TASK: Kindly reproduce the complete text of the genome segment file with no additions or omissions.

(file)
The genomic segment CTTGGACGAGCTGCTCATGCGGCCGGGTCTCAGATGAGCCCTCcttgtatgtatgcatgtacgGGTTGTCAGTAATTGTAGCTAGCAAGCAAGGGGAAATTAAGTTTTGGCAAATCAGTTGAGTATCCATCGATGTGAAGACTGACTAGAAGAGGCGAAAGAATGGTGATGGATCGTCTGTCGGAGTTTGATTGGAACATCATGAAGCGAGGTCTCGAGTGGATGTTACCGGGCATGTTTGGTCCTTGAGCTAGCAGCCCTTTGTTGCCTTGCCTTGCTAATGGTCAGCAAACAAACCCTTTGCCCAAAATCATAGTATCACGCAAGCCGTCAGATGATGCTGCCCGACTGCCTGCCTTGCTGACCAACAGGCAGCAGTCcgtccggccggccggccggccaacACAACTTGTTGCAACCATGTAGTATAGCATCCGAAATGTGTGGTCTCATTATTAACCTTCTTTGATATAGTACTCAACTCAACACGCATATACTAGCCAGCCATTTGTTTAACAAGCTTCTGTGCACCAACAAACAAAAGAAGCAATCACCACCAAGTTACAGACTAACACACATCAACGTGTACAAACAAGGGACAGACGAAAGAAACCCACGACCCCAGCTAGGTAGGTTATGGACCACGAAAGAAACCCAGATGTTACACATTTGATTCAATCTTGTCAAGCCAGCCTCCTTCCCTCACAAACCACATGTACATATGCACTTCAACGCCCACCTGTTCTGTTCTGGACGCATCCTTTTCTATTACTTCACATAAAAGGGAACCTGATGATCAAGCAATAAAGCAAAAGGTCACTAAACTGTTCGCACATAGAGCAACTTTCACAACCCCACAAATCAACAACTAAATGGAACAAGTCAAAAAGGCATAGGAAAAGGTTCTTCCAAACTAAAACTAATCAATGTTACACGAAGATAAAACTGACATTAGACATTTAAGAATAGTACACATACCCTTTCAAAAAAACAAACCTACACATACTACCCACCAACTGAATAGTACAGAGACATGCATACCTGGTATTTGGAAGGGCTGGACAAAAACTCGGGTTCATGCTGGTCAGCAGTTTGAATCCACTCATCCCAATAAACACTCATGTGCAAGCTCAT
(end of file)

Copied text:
The genomic segment CTTGGACGAGCTGCTCATGCGGCCGGGTCTCAGATGAGCCCTCcttgtatgtatgcatgtacgGGTTGTCAGTAATTGTAGCTAGCAAGCAAGGGGAAATTAAGTTTTGGCAAATCAGTTGAGTATCCATCGATGTGAAGACTGACTAGAAGAGGCGAAAGAATGGTGATGGATCGTCTGTCGGAGTTTGATTGGAACATCATGAAGCGAGGTCTCGAGTGGATGTTACCGGGCATGTTTGGTCCTTGAGCTAGCAGCCCTTTGTTGCCTTGCCTTGCTAATGGTCAGCAAACAAACCCTTTGCCCAAAATCATAGTATCACGCAAGCCGTCAGATGATGCTGCCCGACTGCCTGCCTTGCTGACCAACAGGCAGCAGTCcgtccggccggccggccggccaacACAACTTGTTGCAACCATGTAGTATAGCATCCGAAATGTGTGGTCTCATTATTAACCTTCTTTGATATAGTACTCAACTCAACACGCATATACTAGCCAGCCATTTGTTTAACAAGCTTCTGTGCACCAACAAACAAAAGAAGCAATCACCACCAAGTTACAGACTAACACACATCAACGTGTACAAACAAGGGACAGACGAAAGAAACCCACGACCCCAGCTAGGTAGGTTATGGACCACGAAAGAAACCCAGATGTTACACATTTGATTCAATCTTGTCAAGCCAGCCTCCTTCCCTCACAAACCACATGTACATATGCACTTCAACGCCCACCTGTTCTGTTCTGGACGCATCCTTTTCTATTACTTCACATAAAAGGGAACCTGATGATCAAGCAATAAAGCAAAAGGTCACTAAACTGTTCGCACATAGAGCAACTTTCACAACCCCACAAATCAACAACTAAATGGAACAAGTCAAAAAGGCATAGGAAAAGGTTCTTCCAAACTAAAACTAATCAATGTTACACGAAGATAAAACTGACATTAGACATTTAAGAATAGTACACATACCCTTTCAAAAAAACAAACCTACACATACTACCCACCAACTGAATAGTACAGAGACATGCATACCTGGTATTTGGAAGGGCTGGACAAAAACTCGGGTTCATGCTGGTCAGCAGTTTGAATCCACTCATCCCAATAAACACTCATGTGCAAGCTCAT